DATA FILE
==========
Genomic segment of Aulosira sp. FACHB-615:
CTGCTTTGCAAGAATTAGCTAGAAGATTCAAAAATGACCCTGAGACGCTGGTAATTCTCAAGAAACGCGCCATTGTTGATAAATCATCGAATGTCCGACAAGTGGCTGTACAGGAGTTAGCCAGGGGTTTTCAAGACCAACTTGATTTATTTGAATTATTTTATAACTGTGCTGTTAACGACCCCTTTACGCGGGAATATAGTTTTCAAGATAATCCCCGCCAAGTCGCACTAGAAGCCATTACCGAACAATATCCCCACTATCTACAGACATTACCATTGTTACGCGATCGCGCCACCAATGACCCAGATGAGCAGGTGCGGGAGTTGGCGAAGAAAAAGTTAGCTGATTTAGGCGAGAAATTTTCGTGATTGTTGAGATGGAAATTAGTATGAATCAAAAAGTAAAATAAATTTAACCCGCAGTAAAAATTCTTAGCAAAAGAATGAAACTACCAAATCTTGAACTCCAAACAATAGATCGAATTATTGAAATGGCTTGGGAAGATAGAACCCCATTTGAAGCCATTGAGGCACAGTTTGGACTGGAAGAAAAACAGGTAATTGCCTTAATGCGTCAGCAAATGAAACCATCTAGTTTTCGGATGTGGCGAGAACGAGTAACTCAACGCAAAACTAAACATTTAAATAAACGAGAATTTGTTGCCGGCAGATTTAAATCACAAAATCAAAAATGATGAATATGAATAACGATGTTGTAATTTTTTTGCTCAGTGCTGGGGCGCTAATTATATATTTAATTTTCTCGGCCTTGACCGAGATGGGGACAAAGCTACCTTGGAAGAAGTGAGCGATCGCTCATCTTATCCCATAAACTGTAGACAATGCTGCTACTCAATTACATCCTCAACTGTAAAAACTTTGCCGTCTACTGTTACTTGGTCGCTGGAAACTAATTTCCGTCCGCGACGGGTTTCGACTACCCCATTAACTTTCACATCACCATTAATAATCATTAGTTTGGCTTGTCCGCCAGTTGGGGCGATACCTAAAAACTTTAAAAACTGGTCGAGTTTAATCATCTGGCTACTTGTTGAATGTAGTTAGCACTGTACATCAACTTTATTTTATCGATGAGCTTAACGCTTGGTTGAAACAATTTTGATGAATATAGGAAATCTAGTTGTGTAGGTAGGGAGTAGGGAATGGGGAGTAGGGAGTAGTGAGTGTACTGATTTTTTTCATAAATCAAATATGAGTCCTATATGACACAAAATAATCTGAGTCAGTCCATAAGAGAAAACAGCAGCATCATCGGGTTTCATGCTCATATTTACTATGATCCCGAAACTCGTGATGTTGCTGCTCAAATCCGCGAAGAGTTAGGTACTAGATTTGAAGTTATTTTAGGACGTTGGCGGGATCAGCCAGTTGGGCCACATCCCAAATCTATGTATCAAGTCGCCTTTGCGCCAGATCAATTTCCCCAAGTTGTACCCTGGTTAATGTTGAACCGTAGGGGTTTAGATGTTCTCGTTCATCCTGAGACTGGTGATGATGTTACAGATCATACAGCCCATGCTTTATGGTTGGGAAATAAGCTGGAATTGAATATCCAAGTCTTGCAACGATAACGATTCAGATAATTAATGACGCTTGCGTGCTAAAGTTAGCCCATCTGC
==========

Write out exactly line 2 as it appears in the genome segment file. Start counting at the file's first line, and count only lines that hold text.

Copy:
CTGCTTTGCAAGAATTAGCTAGAAGATTCAAAAATGACCCTGAGACGCTGGTAATTCTCAAGAAACGCGCCATTGTTGATAAATCATCGAATGTCCGACAAGTGGCTGTACAGGAGTTAGCCAGGGGTTTTCAAGACCAACTTGATTTATTTGAATTATTTTATAACTGTGCTGTTAACGACCCCTTTACGCGGGAATATAGTTTTCAAGATAATCCCCGCCAAGTCGCACTAGAAGCCATTACCGAACAATATCCCCACTATCTACAGACATTACCATTGTTACGCGATCGCGCCACCAATGACCCAGATGAGCAGGTGCGGGAGTTGGCGAAGAAAAAGTTAGCTGATTTAGGCGAGAAATTTTCGTGATTGTTGAGATGGAAATTAGTATGAATCAAAAAGTAAAATAAATTTAACCCGCAGTAAAAATTCTTAGCAAAAGAATGAAACTACCAAATCTTGAACTCCAAACAATAGATCGAATTATTGAAATGGCTTGGGAAGATAGAACCCCATTTGAAGCCATTGAGGCACAGTTTGGACTGGAAGAAAAACAGGTAATTGCCTTAATGCGTCAGCAAATGAAACCATCTAGTTTTCGGATGTGGCGAGAACGAGTAACTCAACGCAAAACTAAACATTTAAATAAACGAGAATTTGTTGCCGGCAGATTTAAATCACAAAATCAAAAATGATGAATATGAATAACGATGTTGTAATTTTTTTGCTCAGTGCTGGGGCGCTAATTATATATTTAATTTTCTCGGCCTTGACCGAGATGGGGACAAAGCTACCTTGGAAGAAGTGAGCGATCGCTCATCTTATCCCATAAACTGTAGACAATGCTGCTACTCAATTACATCCTCAACTGTAAAAACTTTGCCGTCTACTGTTACTTGGTCGCTGGAAACTAATTTCCGTCCGCGACGGGTTTCGACTACCCCATTAACTTTCACATCACCATTAATAATCATTAGTTTGGCTTGTCCGCCAGTTGGGGCGATACCTAAAAACTTTAAAAACTGGTCGAGTTTAATCATCTGGCTACTTGTTGAATGTAGTTAGCACTGTACATCAACTTTATTTTATCGATGAGCTTAACGCTTGGTTGAAACAATTTTGATGAATATAGGAAATCTAGTTGTGTAGGTAGGGAGTAGGGAATGGGGAGTAGGGAGTAGTGAGTGTACTGATTTTTTTCATAAATCAAATATGAGTCCTATATGACACAAAATAATCTGAGTCAGTCCATAAGAGAAAACAGCAGCATCATCGGGTTTCATGCTCATATTTACTATGATCCCGAAACTCGTGATGTTGCTGCTCAAATCCGCGAAGAGTTAGGTACTAGATTTGAAGTTATTTTAGGACGTTGGCGGGATCAGCCAGTTGGGCCACATCCCAAATCTATGTATCAAGTCGCCTTTGCGCCAGATCAATTTCCCCAAGTTGTACCCTGGTTAATGTTGAACCGTAGGGGTTTAGATGTTCTCGTTCATCCTGAGACTGGTGATGATGTTACAGATCATACAGCCCATGCTTTATGGTTGGGAAATAAGCTGGAATTGAATATCCAAGTCTTGCAACGATAACGATTCAGATAATTAATGACGCTTGCGTGCTAAAGTTAGCCCATCTGC